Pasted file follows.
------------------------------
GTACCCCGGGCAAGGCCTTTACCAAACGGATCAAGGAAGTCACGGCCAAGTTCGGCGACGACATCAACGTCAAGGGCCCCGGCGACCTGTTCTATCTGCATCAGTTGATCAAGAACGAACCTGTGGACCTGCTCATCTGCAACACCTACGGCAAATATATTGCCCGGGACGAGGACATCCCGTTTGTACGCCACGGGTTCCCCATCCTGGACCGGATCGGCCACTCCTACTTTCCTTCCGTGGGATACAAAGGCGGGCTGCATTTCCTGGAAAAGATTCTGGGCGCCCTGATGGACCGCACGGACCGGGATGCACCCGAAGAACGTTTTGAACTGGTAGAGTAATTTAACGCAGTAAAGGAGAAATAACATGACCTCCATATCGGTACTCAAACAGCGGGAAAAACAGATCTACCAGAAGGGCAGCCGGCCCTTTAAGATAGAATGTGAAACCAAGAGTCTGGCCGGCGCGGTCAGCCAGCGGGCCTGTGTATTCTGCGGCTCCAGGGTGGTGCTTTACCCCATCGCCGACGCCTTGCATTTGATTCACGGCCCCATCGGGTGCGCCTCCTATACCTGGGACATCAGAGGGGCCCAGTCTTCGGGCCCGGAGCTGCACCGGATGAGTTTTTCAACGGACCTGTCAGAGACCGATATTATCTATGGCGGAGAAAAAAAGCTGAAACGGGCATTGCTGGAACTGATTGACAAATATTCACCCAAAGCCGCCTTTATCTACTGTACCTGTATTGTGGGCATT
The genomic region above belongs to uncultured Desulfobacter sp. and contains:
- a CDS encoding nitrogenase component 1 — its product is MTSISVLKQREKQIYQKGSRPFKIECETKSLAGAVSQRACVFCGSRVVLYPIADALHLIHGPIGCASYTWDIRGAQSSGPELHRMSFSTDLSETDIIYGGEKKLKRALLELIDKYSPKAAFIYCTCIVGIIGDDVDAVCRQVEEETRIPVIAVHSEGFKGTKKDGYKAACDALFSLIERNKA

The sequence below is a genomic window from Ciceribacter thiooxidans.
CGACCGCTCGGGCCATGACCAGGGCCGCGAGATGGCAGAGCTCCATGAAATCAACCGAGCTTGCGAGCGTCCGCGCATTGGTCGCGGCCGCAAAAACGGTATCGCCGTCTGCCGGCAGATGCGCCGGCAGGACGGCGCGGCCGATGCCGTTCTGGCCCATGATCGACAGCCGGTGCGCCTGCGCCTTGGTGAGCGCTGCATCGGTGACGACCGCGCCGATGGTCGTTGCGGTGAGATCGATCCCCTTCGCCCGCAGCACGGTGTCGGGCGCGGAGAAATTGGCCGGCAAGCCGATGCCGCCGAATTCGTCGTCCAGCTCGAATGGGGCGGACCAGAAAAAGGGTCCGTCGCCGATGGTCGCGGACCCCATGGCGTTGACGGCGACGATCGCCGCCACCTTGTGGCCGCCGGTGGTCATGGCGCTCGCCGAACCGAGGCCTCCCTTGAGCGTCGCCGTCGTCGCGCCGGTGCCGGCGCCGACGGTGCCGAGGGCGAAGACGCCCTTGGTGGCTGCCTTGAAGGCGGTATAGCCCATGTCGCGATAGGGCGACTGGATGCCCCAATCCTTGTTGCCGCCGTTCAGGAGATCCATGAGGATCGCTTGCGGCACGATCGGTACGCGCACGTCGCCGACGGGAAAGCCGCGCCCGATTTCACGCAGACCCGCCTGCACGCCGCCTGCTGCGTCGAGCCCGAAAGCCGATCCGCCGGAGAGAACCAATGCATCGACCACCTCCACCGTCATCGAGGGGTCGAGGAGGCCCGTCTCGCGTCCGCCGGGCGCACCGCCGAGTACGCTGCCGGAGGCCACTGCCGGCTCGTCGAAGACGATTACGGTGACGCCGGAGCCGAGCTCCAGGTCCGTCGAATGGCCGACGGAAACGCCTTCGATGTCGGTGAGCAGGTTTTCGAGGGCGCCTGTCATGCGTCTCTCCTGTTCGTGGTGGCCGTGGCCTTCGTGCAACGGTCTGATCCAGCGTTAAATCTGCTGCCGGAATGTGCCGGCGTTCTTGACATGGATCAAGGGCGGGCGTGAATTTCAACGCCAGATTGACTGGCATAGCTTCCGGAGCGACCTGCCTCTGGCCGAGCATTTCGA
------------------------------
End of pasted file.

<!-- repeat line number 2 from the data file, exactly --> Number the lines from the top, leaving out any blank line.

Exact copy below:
The genomic region above belongs to uncultured Desulfobacter sp. and contains: